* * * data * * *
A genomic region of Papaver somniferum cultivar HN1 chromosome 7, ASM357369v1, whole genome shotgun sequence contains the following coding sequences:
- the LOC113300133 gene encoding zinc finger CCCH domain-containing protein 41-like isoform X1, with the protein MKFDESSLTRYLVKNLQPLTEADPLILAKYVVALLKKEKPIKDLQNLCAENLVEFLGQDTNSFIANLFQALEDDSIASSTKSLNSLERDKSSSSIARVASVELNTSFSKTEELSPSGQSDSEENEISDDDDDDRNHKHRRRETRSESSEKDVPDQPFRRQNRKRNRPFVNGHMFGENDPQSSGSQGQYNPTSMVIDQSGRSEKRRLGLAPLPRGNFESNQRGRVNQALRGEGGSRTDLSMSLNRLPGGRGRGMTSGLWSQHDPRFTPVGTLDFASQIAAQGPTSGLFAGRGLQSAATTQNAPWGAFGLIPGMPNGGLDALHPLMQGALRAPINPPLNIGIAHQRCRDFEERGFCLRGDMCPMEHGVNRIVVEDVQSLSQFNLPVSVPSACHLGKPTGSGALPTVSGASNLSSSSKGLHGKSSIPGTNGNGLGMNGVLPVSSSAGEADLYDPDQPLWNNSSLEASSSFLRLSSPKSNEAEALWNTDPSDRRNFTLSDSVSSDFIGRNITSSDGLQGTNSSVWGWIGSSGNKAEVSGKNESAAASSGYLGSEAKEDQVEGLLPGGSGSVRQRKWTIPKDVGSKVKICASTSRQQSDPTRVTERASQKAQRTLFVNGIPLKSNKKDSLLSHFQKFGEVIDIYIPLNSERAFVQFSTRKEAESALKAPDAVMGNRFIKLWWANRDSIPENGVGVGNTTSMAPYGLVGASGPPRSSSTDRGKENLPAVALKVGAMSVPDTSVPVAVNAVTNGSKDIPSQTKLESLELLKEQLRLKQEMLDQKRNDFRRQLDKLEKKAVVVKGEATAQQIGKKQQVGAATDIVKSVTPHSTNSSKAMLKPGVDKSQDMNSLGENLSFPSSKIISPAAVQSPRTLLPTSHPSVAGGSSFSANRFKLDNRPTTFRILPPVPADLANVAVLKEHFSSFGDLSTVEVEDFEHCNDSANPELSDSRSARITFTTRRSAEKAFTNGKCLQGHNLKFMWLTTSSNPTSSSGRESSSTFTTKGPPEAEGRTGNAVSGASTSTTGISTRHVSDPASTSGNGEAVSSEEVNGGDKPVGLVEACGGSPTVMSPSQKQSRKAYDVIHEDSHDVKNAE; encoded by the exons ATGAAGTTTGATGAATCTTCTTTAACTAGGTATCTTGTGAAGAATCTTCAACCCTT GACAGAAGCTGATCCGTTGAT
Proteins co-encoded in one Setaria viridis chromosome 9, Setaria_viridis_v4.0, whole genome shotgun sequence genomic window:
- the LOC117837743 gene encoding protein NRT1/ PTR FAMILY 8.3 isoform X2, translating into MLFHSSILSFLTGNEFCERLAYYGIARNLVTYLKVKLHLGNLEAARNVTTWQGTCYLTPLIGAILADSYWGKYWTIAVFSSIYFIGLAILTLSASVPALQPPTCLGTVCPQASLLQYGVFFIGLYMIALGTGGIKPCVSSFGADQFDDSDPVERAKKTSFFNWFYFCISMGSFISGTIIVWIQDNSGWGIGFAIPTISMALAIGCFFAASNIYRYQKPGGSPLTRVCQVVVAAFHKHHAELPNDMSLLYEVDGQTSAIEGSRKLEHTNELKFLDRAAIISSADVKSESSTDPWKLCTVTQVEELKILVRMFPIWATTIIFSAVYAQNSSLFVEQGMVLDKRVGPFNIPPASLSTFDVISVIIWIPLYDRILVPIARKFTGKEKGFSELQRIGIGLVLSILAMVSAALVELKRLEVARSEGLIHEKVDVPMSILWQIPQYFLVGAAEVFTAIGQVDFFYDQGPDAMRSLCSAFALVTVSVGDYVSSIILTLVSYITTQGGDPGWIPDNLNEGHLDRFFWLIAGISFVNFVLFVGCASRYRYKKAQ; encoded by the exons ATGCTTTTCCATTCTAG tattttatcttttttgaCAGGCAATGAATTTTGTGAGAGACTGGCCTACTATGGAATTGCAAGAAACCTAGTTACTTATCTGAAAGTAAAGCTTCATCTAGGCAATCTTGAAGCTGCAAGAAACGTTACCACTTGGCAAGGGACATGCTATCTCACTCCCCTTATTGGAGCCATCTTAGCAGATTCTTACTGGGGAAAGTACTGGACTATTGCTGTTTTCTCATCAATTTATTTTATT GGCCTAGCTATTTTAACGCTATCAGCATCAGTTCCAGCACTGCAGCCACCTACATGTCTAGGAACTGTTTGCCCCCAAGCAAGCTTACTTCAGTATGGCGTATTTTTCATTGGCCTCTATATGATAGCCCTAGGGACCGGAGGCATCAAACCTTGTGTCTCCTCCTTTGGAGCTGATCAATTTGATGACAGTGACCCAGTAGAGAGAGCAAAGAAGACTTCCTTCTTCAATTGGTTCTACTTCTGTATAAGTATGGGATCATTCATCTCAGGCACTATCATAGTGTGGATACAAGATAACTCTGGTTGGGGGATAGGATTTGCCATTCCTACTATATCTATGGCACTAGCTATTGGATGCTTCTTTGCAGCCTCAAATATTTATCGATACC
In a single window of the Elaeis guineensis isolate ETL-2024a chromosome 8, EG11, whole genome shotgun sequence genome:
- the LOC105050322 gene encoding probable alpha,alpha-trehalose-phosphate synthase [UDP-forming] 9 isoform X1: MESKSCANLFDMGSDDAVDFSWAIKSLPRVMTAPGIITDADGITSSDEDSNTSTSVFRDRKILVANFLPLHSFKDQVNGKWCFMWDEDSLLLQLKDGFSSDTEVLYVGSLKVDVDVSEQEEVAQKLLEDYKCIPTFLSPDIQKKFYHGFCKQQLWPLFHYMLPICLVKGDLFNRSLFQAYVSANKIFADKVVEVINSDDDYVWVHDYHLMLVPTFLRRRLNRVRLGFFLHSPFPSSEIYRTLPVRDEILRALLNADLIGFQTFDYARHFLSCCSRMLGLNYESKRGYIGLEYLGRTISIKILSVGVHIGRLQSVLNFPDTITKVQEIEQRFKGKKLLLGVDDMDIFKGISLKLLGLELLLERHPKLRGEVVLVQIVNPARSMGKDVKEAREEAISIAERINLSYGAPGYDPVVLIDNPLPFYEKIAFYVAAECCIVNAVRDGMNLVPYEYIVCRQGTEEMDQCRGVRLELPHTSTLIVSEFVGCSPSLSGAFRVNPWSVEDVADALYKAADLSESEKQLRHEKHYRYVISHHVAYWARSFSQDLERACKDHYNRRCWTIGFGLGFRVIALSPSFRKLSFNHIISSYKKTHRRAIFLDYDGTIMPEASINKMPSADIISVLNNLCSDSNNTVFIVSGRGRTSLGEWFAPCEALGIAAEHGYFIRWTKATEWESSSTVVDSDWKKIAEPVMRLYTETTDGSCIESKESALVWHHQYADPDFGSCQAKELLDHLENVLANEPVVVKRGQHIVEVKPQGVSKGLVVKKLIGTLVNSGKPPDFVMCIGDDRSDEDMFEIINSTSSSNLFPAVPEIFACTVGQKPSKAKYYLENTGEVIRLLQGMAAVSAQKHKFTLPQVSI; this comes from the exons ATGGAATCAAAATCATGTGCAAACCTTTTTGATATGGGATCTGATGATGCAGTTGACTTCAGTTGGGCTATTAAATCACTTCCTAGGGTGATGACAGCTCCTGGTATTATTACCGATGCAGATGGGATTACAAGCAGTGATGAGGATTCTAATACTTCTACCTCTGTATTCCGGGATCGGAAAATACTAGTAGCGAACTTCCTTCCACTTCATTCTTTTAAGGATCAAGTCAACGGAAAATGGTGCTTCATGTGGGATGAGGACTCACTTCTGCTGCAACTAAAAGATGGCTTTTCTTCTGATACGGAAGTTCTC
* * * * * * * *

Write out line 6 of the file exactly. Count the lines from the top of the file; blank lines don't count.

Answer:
- the LOC105050322 gene encoding probable alpha,alpha-trehalose-phosphate synthase [UDP-forming] 9 isoform X1: MESKSCANLFDMGSDDAVDFSWAIKSLPRVMTAPGIITDADGITSSDEDSNTSTSVFRDRKILVANFLPLHSFKDQVNGKWCFMWDEDSLLLQLKDGFSSDTEVLYVGSLKVDVDVSEQEEVAQKLLEDYKCIPTFLSPDIQKKFYHGFCKQQLWPLFHYMLPICLVKGDLFNRSLFQAYVSANKIFADKVVEVINSDDDYVWVHDYHLMLVPTFLRRRLNRVRLGFFLHSPFPSSEIYRTLPVRDEILRALLNADLIGFQTFDYARHFLSCCSRMLGLNYESKRGYIGLEYLGRTISIKILSVGVHIGRLQSVLNFPDTITKVQEIEQRFKGKKLLLGVDDMDIFKGISLKLLGLELLLERHPKLRGEVVLVQIVNPARSMGKDVKEAREEAISIAERINLSYGAPGYDPVVLIDNPLPFYEKIAFYVAAECCIVNAVRDGMNLVPYEYIVCRQGTEEMDQCRGVRLELPHTSTLIVSEFVGCSPSLSGAFRVNPWSVEDVADALYKAADLSESEKQLRHEKHYRYVISHHVAYWARSFSQDLERACKDHYNRRCWTIGFGLGFRVIALSPSFRKLSFNHIISSYKKTHRRAIFLDYDGTIMPEASINKMPSADIISVLNNLCSDSNNTVFIVSGRGRTSLGEWFAPCEALGIAAEHGYFIRWTKATEWESSSTVVDSDWKKIAEPVMRLYTETTDGSCIESKESALVWHHQYADPDFGSCQAKELLDHLENVLANEPVVVKRGQHIVEVKPQGVSKGLVVKKLIGTLVNSGKPPDFVMCIGDDRSDEDMFEIINSTSSSNLFPAVPEIFACTVGQKPSKAKYYLENTGEVIRLLQGMAAVSAQKHKFTLPQVSI; this comes from the exons ATGGAATCAAAATCATGTGCAAACCTTTTTGATATGGGATCTGATGATGCAGTTGACTTCAGTTGGGCTATTAAATCACTTCCTAGGGTGATGACAGCTCCTGGTATTATTACCGATGCAGATGGGATTACAAGCAGTGATGAGGATTCTAATACTTCTACCTCTGTATTCCGGGATCGGAAAATACTAGTAGCGAACTTCCTTCCACTTCATTCTTTTAAGGATCAAGTCAACGGAAAATGGTGCTTCATGTGGGATGAGGACTCACTTCTGCTGCAACTAAAAGATGGCTTTTCTTCTGATACGGAAGTTCTC